Kwang Hyun goes into the Break with his stock definitely on the rise. He is unscored on in 13 innings over his last 2 starts, and holds a 3-1 record, 3 quality starts, and a 1.95 ERA over his last 6 games. Over his last 32.1 innings, Kim has given 1 home run, gotten ground balls on 53% of the in-play contact against him, and held the last 130 batters to face him to a .209 batting average and a .243 slugging percentage.
One of the three trusted arms at the back of the bullpen, Genesis Cabrera has stumbled profoundly during the early days of July. The Friday game – which was a 3-2 game when Genesis entered – really got out of hand on his watch. Three of the four batters he faced reached base (2 walks and a hit batsman) and all scored. That’s now 7 runs on 6 hits (including a home run) and 5 walks in just 3.2 innings this month. The 23 batters that have faced him this month carry a .353/.522/.647 batting line.
Genesis did come back to toss a scoreless inning on Saturday, but still served up a double to Hoerner on a 1-0 pitch. Cabrera struggles as much as anyone on the staff to get past strike one. Batters hitting the first strike against Genesis this year are now 11 for 24, the hits including 5 doubles and a home run. He has also issued 6 four-pitch walks (1 intentional) and hit two other batters who were still waiting for strike one, so the total batting line against him this year in zero-strike counts is .458/.594/.792 through 36 plate appearances.
Over their last two series, the Cardinals have shown faint signs of offensive life. They have scored 24 runs in those games, while hitting .271 against San Francisco and Chicago.
None of these stirrings is more encouraging than the recent noise coming from the long-dormant bat of Paul DeJong. He went 3-for-5 in the Cub series with 2 home runs (yes, one was in garbage time in the first game), and heads into the Break 4 for his last 12 (.333) with 3 of the hits going for extra bases (he’s also had a double). Paul is slugging .917 over his last 5 games.
Paul Goldschmidt’s revival is under full steam. It’s almost a shame that the All-Star Break has to interrupt it. With two hits in both games against the Cubs, Goldy’s hitting streak has reached 10 games, with Paul getting multiple hits in 5 of them. He is hitting .400 for the streak (16 for 40) and slugging .625 (3 doubles and 2 home runs) during those games. He is hitting .371 and slugging .571 during the early part of July.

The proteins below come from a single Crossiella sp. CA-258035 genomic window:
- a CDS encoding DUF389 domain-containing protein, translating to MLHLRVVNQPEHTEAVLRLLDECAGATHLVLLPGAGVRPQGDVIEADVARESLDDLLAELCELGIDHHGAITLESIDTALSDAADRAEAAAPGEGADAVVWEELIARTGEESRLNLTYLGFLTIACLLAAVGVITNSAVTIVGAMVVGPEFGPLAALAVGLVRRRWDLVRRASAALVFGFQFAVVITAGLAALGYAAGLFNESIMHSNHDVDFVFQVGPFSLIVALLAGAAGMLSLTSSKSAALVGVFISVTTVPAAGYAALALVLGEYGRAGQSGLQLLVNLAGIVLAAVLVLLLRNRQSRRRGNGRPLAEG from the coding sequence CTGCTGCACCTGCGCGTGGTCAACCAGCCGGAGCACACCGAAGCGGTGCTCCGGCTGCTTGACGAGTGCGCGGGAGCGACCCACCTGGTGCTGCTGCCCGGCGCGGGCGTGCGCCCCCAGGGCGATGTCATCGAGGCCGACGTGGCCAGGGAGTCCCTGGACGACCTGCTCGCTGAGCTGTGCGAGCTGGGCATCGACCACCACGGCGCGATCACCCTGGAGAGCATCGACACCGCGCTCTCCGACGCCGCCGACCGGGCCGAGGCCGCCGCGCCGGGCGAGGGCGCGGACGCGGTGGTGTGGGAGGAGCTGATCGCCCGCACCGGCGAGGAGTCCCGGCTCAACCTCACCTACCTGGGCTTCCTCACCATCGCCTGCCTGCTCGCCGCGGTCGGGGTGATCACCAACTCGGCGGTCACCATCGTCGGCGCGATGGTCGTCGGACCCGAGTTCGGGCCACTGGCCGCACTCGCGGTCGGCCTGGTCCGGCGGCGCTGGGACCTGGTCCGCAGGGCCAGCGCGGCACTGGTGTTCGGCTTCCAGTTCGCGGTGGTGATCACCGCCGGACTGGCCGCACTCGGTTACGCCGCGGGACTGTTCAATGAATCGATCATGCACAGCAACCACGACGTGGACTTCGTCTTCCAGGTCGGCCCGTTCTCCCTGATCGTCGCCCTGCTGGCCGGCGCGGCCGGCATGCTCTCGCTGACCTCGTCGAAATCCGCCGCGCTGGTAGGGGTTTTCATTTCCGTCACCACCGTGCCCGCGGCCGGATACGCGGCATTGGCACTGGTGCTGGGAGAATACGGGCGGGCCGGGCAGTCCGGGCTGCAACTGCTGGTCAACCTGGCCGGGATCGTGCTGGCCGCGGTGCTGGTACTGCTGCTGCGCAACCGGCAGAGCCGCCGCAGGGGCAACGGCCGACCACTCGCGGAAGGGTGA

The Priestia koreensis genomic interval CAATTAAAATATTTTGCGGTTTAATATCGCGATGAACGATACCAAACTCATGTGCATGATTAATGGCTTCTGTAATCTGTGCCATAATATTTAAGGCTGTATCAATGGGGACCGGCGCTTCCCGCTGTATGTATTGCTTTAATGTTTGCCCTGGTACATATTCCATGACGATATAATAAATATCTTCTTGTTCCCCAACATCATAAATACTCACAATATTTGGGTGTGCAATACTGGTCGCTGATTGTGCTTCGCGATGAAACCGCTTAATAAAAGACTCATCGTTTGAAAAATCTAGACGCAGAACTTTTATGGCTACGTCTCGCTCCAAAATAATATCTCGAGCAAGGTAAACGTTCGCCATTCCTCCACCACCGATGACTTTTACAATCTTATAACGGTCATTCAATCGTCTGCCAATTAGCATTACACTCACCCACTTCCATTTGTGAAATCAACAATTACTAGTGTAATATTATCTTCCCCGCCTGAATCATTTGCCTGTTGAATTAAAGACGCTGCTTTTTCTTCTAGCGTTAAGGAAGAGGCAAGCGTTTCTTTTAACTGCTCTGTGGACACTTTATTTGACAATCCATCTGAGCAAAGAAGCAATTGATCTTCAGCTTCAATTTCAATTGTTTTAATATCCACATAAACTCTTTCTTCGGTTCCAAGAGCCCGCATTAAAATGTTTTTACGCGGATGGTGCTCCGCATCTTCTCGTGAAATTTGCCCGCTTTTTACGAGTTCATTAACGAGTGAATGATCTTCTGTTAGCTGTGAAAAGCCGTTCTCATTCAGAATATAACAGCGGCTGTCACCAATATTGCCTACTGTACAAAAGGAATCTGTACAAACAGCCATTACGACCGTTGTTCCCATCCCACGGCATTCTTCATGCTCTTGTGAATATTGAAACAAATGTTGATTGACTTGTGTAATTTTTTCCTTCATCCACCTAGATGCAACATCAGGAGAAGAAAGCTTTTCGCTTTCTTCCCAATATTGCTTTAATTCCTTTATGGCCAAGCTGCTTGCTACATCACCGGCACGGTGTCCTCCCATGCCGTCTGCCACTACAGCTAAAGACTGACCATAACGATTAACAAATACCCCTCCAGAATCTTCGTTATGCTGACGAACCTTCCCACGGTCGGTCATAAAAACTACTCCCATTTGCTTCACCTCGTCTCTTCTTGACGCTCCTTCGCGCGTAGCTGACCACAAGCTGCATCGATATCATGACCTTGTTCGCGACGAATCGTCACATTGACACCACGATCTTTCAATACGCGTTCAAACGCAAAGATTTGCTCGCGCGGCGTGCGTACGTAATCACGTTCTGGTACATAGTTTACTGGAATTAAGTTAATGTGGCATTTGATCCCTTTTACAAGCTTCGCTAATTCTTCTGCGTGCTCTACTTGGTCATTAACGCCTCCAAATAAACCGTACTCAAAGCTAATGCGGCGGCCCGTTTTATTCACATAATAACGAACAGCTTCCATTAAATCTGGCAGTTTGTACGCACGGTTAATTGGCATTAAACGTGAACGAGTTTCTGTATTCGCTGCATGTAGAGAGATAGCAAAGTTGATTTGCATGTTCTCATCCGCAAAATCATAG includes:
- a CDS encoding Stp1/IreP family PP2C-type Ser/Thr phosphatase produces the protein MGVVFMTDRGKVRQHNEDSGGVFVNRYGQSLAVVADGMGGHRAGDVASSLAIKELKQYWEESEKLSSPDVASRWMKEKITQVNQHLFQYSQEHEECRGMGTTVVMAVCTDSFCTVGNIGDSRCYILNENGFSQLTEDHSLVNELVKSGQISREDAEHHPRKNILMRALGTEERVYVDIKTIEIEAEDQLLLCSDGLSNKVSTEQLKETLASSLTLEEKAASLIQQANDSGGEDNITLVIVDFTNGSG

Friday’s game took 3:57, the longest Cardinal game since the May 14 affair in San Diego took 4:08 to conclude (that was just a 9-inning, 5-4 game).
The entire series (both games of it) averaged 3:44.5 – the highest of the season. The San Diego series (a 3-game set) averaged 3:43.7 per game.
The Friday loss was the first five-run defeat administered to the Cards since they were beaten 7-2 by Pittsburgh on June 27. That was a home game. They hadn’t been beaten that badly on the road since Detroit pounded them 8-2 on June 22. The 8 run deficit they faced going into the ninth inning was the furthest they’d been behind in a game since they were beaten by Atlanta 9-1 on June 18.
Conversely, on Saturday they took a six-run lead into the seventh inning, their biggest lead at that point of a game since they beat Atlanta 9-1 in the first game of the June 20 double-header.
For the only time in my memory, the Cardinals’ average road attendance (19,286) has surpassed the average home attendance (18,757.5).
Although they didn’t know it at the time, on Saturday the Cards were facing a sweep at the hands of the Cubs. It’s the fifth road series this season that St Louis went into the final game in danger of being swept. They have now avoided that sweep twice.
Over the weekend, Luis Garcia became the newest member of the Cardinal bullpen. (He hit the first batter he faced in the head, proving that he will fit right in). He becomes the third member of the Cardinal bullpen (joining Cabrera and Junior Fernandez) to hail from Santo Doming in the Dominican Republic.
My Designated Hitter Rant
Every year now, baseball purists in the National League are continuously threatened with the permanent infliction of the designated hitter. Last year, I responded with an extensive rant against the DH. While trying to update that document, I managed to delete it. So, I have re-written it here. The hope is to set forth a reasonable argument for keeping the DH far, far away from National League parks. I encourage you to read it and pass it along to other like-minded fans of this great old game.